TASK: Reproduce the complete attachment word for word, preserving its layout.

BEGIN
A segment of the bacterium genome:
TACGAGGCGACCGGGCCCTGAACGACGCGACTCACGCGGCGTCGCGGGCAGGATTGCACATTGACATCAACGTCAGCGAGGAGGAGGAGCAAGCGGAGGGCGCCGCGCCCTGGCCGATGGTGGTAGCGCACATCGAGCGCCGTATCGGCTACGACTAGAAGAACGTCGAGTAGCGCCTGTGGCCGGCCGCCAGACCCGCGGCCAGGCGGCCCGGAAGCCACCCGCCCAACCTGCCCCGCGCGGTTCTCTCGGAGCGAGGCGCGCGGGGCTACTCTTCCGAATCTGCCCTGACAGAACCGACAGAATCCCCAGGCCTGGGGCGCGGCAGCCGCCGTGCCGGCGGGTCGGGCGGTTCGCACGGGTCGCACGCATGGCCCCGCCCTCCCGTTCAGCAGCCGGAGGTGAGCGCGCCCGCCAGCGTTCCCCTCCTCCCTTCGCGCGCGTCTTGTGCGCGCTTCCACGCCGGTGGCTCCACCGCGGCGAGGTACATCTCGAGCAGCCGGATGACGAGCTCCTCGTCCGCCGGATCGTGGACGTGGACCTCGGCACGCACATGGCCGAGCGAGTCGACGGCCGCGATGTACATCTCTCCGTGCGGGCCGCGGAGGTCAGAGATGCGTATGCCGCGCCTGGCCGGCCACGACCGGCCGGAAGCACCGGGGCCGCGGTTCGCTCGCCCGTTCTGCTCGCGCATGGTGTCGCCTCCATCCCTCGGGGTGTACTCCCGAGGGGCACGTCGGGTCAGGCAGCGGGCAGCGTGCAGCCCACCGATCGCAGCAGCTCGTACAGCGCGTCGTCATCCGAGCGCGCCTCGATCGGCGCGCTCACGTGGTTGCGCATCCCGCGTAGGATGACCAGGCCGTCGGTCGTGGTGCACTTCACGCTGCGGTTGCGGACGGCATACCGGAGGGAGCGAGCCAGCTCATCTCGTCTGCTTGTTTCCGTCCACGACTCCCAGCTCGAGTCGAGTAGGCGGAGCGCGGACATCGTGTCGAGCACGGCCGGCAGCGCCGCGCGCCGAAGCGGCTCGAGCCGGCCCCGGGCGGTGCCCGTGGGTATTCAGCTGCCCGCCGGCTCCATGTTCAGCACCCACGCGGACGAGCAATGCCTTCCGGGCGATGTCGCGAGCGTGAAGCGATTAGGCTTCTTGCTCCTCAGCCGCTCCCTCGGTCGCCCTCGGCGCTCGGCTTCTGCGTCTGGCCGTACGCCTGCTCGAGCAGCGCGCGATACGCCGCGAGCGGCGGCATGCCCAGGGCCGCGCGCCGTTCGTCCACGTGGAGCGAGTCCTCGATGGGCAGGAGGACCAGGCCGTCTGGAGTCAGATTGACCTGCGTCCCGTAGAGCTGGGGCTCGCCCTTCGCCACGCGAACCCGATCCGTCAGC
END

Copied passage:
A segment of the bacterium genome:
TACGAGGCGACCGGGCCCTGAACGACGCGACTCACGCGGCGTCGCGGGCAGGATTGCACATTGACATCAACGTCAGCGAGGAGGAGGAGCAAGCGGAGGGCGCCGCGCCCTGGCCGATGGTGGTAGCGCACATCGAGCGCCGTATCGGCTACGACTAGAAGAACGTCGAGTAGCGCCTGTGGCCGGCCGCCAGACCCGCGGCCAGGCGGCCCGGAAGCCACCCGCCCAACCTGCCCCGCGCGGTTCTCTCGGAGCGAGGCGCGCGGGGCTACTCTTCCGAATCTGCCCTGACAGAACCGACAGAATCCCCAGGCCTGGGGCGCGGCAGCCGCCGTGCCGGCGGGTCGGGCGGTTCGCACGGGTCGCACGCATGGCCCCGCCCTCCCGTTCAGCAGCCGGAGGTGAGCGCGCCCGCCAGCGTTCCCCTCCTCCCTTCGCGCGCGTCTTGTGCGCGCTTCCACGCCGGTGGCTCCACCGCGGCGAGGTACATCTCGAGCAGCCGGATGACGAGCTCCTCGTCCGCCGGATCGTGGACGTGGACCTCGGCACGCACATGGCCGAGCGAGTCGACGGCCGCGATGTACATCTCTCCGTGCGGGCCGCGGAGGTCAGAGATGCGTATGCCGCGCCTGGCCGGCCACGACCGGCCGGAAGCACCGGGGCCGCGGTTCGCTCGCCCGTTCTGCTCGCGCATGGTGTCGCCTCCATCCCTCGGGGTGTACTCCCGAGGGGCACGTCGGGTCAGGCAGCGGGCAGCGTGCAGCCCACCGATCGCAGCAGCTCGTACAGCGCGTCGTCATCCGAGCGCGCCTCGATCGGCGCGCTCACGTGGTTGCGCATCCCGCGTAGGATGACCAGGCCGTCGGTCGTGGTGCACTTCACGCTGCGGTTGCGGACGGCATACCGGAGGGAGCGAGCCAGCTCATCTCGTCTGCTTGTTTCCGTCCACGACTCCCAGCTCGAGTCGAGTAGGCGGAGCGCGGACATCGTGTCGAGCACGGCCGGCAGCGCCGCGCGCCGAAGCGGCTCGAGCCGGCCCCGGGCGGTGCCCGTGGGTATTCAGCTGCCCGCCGGCTCCATGTTCAGCACCCACGCGGACGAGCAATGCCTTCCGGGCGATGTCGCGAGCGTGAAGCGATTAGGCTTCTTGCTCCTCAGCCGCTCCCTCGGTCGCCCTCGGCGCTCGGCTTCTGCGTCTGGCCGTACGCCTGCTCGAGCAGCGCGCGATACGCCGCGAGCGGCGGCATGCCCAGGGCCGCGCGCCGTTCGTCCACGTGGAGCGAGTCCTCGATGGGCAGGAGGACCAGGCCGTCTGGAGTCAGATTGACCTGCGTCCCGTAGAGCTGGGGCTCGCCCTTCGCCACGCGAACCCGATCCGTCAGC